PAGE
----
Opening my eyes, I cast about for the source of the sound. But my home is empty. Nobody else is here. Nobody but me and my strange, small companion. A closer look shows me that it is, indeed, my visitor who weeps. Its shaking form is evident, even beneath the concealing folds of its several-sizes-too-large robe.

As I look at the pitiable creature trembling in my doorway, my panic loosens its grip upon me, giving way to another emotion. One I have not felt in far too long. Compassion. “Oh, come now!” I say, “No need for that! Here, why don’t you come in and sit awhile with me. It’s been a long time since I’ve had anyone to talk to.” Moving to my kitchen table, I slowly lower myself into one of the two chairs I had already pulled out in preparation for today. When I look up to see that my visitor has made no move to join me, I gently add, “Besides, you’re already late. I’m sure it won’t matter if you’re a little later.”

My words apparently afford some small measure of comfort. Though my visitor still hesitates in the doorway, its sobbing subsides into a quieter snuffling. “I suppose that’s true,” I hear it say, pinpricks of hope stippling its muffled words, “Maybe if it’s only for a moment or two.” Then, as though expecting to be struck by a divine bolt of lightning, the figure ducks its head, hunches its shoulders, and takes one tentative step forward. Then another. Then another. When it at last climbs into the empty seat next to me and still nothing happens, it allows itself to relax once more.

“So,” I start, only to discover I haven’t actually thought of what to say, and thus petering out with a lamely trailing, “so…” A moment later, I open my mouth to try again, but having failed to solve the initial problem, am forced to shut it once more. Again and again, this cycle repeats itself, resulting in a long silence that my visitor shows no intention of helping to break. Until, at last tiring of my tongue-tying indecision, I throw all caution to the wind and begin spitting out my every thought as it comes to mind.

“Huh. Well what do you know. Here I am with someone to finally talk to, and I can’t seem to find a single thing to say. It’s not like I don’t have anything to say. I’ve got loads to say! I just can’t seem to decide where to begin. After all this time to think about it—and believe you me, I’ve had plenty of time—you’d think I’d have that part figured out. And maybe I did, once. But now that it’s come to it, I just don’t know. I just don’t know!”

Laughing softly to myself, I shake my head and give my silent companion a wry smile. “Sorry, kiddo. Guess I’m a little out of practice with this whole conversation thing. What about you? What’s your excuse?”

A beat passes in silence. Two beats. Three. Just as I am ready to give up waiting for a response, my companion shrugs and says, “You humans don’t usually want to talk to me.”

“Really?” I ask, genuinely surprised, “Why not? I’d think they’d have all sorts of questions for you. I know I do.”

Another stretch of silence, then, “Some have questions. But they’re usually the kind I can’t answer.”

“And the ones you can?”

“They still don’t often lead to a conversation. Demanding. Cursing. Pleading. But not a conversation.”

“O-Oh. I…I see.” I falter, unsure of where to go from there, but I’m saved the trouble.

“But most people,” my companion continues without prodding, “don’t say anything at all. They can’t. They’re too shocked or sad or scared. And besides, I don’t get to be with any of them that long. So by the time they realize there’s nothing to be afraid of, it’s too late to talk. They’ve already moved on.”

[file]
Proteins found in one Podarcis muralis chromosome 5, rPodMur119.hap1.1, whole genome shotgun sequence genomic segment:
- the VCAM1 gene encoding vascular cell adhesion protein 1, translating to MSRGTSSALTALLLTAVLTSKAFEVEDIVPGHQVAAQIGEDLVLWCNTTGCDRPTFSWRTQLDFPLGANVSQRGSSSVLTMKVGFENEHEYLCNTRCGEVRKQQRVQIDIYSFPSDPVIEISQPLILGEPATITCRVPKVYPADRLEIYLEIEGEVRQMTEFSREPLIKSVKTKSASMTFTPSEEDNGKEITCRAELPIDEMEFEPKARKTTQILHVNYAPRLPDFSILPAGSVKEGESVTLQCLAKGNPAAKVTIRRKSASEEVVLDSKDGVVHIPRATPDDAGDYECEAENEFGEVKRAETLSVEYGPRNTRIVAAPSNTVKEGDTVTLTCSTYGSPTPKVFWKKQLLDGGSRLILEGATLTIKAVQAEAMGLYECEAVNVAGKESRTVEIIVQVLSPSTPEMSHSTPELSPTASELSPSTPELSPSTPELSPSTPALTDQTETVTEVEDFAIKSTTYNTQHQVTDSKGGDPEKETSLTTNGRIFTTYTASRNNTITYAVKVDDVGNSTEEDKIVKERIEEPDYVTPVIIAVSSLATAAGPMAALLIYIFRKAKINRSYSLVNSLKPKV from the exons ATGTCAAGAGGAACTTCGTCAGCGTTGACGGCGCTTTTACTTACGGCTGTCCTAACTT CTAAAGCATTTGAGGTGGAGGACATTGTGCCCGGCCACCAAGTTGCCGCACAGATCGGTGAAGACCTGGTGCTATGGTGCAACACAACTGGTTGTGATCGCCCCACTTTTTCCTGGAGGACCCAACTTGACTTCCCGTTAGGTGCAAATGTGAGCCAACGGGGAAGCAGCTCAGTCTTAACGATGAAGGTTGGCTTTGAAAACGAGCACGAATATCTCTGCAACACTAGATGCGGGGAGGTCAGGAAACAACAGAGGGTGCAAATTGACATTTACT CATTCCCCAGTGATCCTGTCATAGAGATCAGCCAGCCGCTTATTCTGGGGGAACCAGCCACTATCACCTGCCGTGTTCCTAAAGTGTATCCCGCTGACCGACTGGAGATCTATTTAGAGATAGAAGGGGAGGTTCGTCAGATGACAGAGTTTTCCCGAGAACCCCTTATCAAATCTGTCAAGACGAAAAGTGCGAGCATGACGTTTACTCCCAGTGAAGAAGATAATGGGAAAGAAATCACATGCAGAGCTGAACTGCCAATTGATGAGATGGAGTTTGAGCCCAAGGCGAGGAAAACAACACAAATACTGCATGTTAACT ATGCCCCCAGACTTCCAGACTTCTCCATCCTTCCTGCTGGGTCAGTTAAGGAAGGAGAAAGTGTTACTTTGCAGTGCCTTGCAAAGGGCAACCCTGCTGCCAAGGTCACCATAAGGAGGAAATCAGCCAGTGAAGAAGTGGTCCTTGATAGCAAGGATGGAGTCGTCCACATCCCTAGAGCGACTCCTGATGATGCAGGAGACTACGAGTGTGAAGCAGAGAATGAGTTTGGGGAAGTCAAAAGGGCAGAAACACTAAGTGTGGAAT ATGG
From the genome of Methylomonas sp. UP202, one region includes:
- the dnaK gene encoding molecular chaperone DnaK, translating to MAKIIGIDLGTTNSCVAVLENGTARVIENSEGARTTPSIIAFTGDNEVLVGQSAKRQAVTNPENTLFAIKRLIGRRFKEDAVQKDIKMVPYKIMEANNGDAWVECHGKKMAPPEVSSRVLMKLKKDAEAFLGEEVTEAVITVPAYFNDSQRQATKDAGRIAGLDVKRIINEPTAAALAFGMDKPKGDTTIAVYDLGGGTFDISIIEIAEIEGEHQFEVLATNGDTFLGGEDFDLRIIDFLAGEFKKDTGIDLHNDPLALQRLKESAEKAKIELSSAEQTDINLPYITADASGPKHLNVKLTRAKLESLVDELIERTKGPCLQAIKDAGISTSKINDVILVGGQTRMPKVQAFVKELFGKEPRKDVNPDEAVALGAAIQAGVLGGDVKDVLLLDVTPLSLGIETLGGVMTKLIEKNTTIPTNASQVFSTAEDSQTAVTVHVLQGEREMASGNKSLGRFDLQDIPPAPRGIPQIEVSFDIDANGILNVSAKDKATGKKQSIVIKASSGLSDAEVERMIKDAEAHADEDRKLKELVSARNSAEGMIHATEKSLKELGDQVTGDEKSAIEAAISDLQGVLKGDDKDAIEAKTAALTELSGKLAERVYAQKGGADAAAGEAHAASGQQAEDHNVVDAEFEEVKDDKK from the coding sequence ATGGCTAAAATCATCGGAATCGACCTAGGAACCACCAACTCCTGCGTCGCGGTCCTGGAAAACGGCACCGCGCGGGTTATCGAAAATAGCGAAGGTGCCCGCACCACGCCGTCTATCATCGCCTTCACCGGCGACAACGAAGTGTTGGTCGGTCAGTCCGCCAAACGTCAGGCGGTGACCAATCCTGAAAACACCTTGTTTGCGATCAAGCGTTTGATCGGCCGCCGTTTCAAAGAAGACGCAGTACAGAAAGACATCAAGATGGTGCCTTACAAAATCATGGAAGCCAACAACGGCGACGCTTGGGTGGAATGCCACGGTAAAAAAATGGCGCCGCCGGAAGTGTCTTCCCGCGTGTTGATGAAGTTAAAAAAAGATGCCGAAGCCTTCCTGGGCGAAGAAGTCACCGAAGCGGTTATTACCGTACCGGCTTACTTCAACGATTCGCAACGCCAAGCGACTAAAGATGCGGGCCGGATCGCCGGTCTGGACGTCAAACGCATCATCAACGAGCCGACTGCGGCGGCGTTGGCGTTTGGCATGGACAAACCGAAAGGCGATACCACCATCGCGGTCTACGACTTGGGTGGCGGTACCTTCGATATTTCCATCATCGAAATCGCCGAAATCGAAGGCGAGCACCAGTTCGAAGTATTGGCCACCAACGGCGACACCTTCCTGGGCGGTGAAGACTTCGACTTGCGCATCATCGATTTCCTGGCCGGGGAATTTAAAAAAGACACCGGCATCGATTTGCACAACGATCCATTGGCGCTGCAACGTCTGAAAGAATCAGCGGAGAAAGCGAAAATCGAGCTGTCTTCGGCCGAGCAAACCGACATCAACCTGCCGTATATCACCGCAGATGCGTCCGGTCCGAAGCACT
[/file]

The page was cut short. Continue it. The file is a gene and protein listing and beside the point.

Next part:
As I listen to all of this with rapt interest, I become aware of a sensation like a knot being loosened within myself. It starts in my chest, works its way up the muscles of my neck, then spreads into my shoulders and down my back. I’m free, I realize. Free of a weight I hadn’t even realized I was carrying. Free of a fear that I’d long ago buried and forgotten. The very same fear that I now recognize being reflected in the figure sitting next to me.

“Sounds like lonely work,” I say, “Must be tough.”

“Yes, sometimes, but I don’t mind,” it replies, a new vitality entering its voice so that it practically gushes, “After all, I was made for this work, and it for me. Only I can do this. No one else was made to endure the responsibility. And besides, the reward more than makes up for the hardship. I know it might be difficult for you to understand, but there’s nothing quite like the sight of a soul when it realizes it’s been brought home. Nothing quite like it at all.”

“I can only imagine,” I say, wondering what sort of expression now hides behind the cowl, “It sounds like you really love your work.”

“I do,” enthuses my companion, then more subdued, “I did.”

“You did?” I question, a touch incredulous, “You mean to tell me you don’t love it anymore? I find that hard to believe.”

“Oh, no. Never that,” assures my companion, “Never that.”


For a long moment, my companion doesn’t answer, picking at its robes in silence. Then, in a voice so quiet I almost don’t hear it, it slowly whispers, “I always knew, even from the very beginning, that it wouldn’t last forever. That my work…my role…my purpose…would eventually end.”

“End?” I repeat, slow to understand, “But wait…then wouldn’t that mean—?”

“Yes,” interjects my companion, anticipating my question before I even fully realize what it is I’m asking, “It is exactly as you suspect.” Then, without warning, it begins to speak in a foreign tongue. “KAÌ Ὁ THΆNATOS KAÌ Ὁ HAÍDĒS,” it says, its tone deepening and expanding, “EBLĒTHĒSAN EIS TḖN LIMNÉ TOŨ PYRÓS.” Its voice continues to grow, reaching a powerful timbre of such magnitude that the walls around me begin to shake. “OὟTOS ESTIN.” And though I cannot understand the words, “Ὁ DEÚTERÓS THΆNATOS,” they reverberate through me, speaking to my very core.

In the silence that follows, my ears ache with a painful ringing. For a moment, I fear that I have gone deaf. But then I hear my companion, in a low voice, say, “Then Death and the Grave were cast into the lake of fire. This is the second death.” Almost as an afterthought, it adds, “The last death.”